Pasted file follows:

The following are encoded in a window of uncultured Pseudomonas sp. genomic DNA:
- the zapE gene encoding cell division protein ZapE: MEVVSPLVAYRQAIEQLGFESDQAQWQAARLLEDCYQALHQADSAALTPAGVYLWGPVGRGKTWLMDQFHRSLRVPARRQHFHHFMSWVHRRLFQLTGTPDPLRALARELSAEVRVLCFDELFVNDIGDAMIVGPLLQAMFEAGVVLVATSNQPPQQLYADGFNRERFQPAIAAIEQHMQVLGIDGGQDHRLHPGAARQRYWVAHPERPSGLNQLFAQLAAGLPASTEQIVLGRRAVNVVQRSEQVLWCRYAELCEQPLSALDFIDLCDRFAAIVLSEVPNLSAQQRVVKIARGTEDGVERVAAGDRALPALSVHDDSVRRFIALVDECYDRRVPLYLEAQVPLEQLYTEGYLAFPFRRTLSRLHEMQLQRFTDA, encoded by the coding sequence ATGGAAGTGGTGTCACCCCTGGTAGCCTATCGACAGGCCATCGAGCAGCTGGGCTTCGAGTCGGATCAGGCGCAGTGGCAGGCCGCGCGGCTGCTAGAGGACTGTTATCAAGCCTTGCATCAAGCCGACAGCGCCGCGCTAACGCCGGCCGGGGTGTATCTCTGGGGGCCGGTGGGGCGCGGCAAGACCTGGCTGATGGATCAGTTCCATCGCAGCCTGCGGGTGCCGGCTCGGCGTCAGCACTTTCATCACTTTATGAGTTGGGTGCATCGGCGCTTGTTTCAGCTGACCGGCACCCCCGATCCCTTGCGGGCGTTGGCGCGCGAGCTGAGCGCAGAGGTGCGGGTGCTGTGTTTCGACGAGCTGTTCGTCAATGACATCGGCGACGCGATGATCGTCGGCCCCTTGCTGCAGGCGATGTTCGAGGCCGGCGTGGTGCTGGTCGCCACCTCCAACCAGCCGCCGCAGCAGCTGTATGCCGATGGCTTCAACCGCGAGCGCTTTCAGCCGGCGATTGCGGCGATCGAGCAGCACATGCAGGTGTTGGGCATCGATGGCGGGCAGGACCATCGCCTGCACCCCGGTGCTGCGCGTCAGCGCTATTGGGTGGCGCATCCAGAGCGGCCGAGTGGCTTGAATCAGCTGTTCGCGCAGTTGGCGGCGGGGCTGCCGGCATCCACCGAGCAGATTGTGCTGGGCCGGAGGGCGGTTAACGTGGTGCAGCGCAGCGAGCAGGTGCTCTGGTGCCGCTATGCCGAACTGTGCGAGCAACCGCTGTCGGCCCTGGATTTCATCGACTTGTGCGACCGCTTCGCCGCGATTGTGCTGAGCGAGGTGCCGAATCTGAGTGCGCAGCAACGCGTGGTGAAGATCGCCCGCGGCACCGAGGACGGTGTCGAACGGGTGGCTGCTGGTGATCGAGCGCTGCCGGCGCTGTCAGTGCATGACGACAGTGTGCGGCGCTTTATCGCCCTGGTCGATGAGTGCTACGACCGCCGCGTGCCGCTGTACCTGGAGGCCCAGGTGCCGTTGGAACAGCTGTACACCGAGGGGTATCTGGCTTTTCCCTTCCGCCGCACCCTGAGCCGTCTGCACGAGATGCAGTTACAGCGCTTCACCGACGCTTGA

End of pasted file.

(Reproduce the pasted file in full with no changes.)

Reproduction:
The following are encoded in a window of uncultured Pseudomonas sp. genomic DNA:
- the zapE gene encoding cell division protein ZapE: MEVVSPLVAYRQAIEQLGFESDQAQWQAARLLEDCYQALHQADSAALTPAGVYLWGPVGRGKTWLMDQFHRSLRVPARRQHFHHFMSWVHRRLFQLTGTPDPLRALARELSAEVRVLCFDELFVNDIGDAMIVGPLLQAMFEAGVVLVATSNQPPQQLYADGFNRERFQPAIAAIEQHMQVLGIDGGQDHRLHPGAARQRYWVAHPERPSGLNQLFAQLAAGLPASTEQIVLGRRAVNVVQRSEQVLWCRYAELCEQPLSALDFIDLCDRFAAIVLSEVPNLSAQQRVVKIARGTEDGVERVAAGDRALPALSVHDDSVRRFIALVDECYDRRVPLYLEAQVPLEQLYTEGYLAFPFRRTLSRLHEMQLQRFTDA, encoded by the coding sequence ATGGAAGTGGTGTCACCCCTGGTAGCCTATCGACAGGCCATCGAGCAGCTGGGCTTCGAGTCGGATCAGGCGCAGTGGCAGGCCGCGCGGCTGCTAGAGGACTGTTATCAAGCCTTGCATCAAGCCGACAGCGCCGCGCTAACGCCGGCCGGGGTGTATCTCTGGGGGCCGGTGGGGCGCGGCAAGACCTGGCTGATGGATCAGTTCCATCGCAGCCTGCGGGTGCCGGCTCGGCGTCAGCACTTTCATCACTTTATGAGTTGGGTGCATCGGCGCTTGTTTCAGCTGACCGGCACCCCCGATCCCTTGCGGGCGTTGGCGCGCGAGCTGAGCGCAGAGGTGCGGGTGCTGTGTTTCGACGAGCTGTTCGTCAATGACATCGGCGACGCGATGATCGTCGGCCCCTTGCTGCAGGCGATGTTCGAGGCCGGCGTGGTGCTGGTCGCCACCTCCAACCAGCCGCCGCAGCAGCTGTATGCCGATGGCTTCAACCGCGAGCGCTTTCAGCCGGCGATTGCGGCGATCGAGCAGCACATGCAGGTGTTGGGCATCGATGGCGGGCAGGACCATCGCCTGCACCCCGGTGCTGCGCGTCAGCGCTATTGGGTGGCGCATCCAGAGCGGCCGAGTGGCTTGAATCAGCTGTTCGCGCAGTTGGCGGCGGGGCTGCCGGCATCCACCGAGCAGATTGTGCTGGGCCGGAGGGCGGTTAACGTGGTGCAGCGCAGCGAGCAGGTGCTCTGGTGCCGCTATGCCGAACTGTGCGAGCAACCGCTGTCGGCCCTGGATTTCATCGACTTGTGCGACCGCTTCGCCGCGATTGTGCTGAGCGAGGTGCCGAATCTGAGTGCGCAGCAACGCGTGGTGAAGATCGCCCGCGGCACCGAGGACGGTGTCGAACGGGTGGCTGCTGGTGATCGAGCGCTGCCGGCGCTGTCAGTGCATGACGACAGTGTGCGGCGCTTTATCGCCCTGGTCGATGAGTGCTACGACCGCCGCGTGCCGCTGTACCTGGAGGCCCAGGTGCCGTTGGAACAGCTGTACACCGAGGGGTATCTGGCTTTTCCCTTCCGCCGCACCCTGAGCCGTCTGCACGAGATGCAGTTACAGCGCTTCACCGACGCTTGA